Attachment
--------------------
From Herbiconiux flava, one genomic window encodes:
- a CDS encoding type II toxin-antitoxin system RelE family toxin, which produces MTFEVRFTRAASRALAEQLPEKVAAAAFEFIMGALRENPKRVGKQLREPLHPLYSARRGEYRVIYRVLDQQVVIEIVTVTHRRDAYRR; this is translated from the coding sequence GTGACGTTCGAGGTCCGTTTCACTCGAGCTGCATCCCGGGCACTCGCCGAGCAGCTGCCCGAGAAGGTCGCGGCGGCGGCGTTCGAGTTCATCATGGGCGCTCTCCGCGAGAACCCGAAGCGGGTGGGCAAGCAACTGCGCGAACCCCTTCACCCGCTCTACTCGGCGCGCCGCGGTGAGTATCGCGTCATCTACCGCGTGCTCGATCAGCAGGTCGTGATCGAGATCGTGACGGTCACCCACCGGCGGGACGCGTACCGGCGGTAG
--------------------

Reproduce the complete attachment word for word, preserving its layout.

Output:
From Herbiconiux flava, one genomic window encodes:
- a CDS encoding type II toxin-antitoxin system RelE family toxin, which produces MTFEVRFTRAASRALAEQLPEKVAAAAFEFIMGALRENPKRVGKQLREPLHPLYSARRGEYRVIYRVLDQQVVIEIVTVTHRRDAYRR; this is translated from the coding sequence GTGACGTTCGAGGTCCGTTTCACTCGAGCTGCATCCCGGGCACTCGCCGAGCAGCTGCCCGAGAAGGTCGCGGCGGCGGCGTTCGAGTTCATCATGGGCGCTCTCCGCGAGAACCCGAAGCGGGTGGGCAAGCAACTGCGCGAACCCCTTCACCCGCTCTACTCGGCGCGCCGCGGTGAGTATCGCGTCATCTACCGCGTGCTCGATCAGCAGGTCGTGATCGAGATCGTGACGGTCACCCACCGGCGGGACGCGTACCGGCGGTAG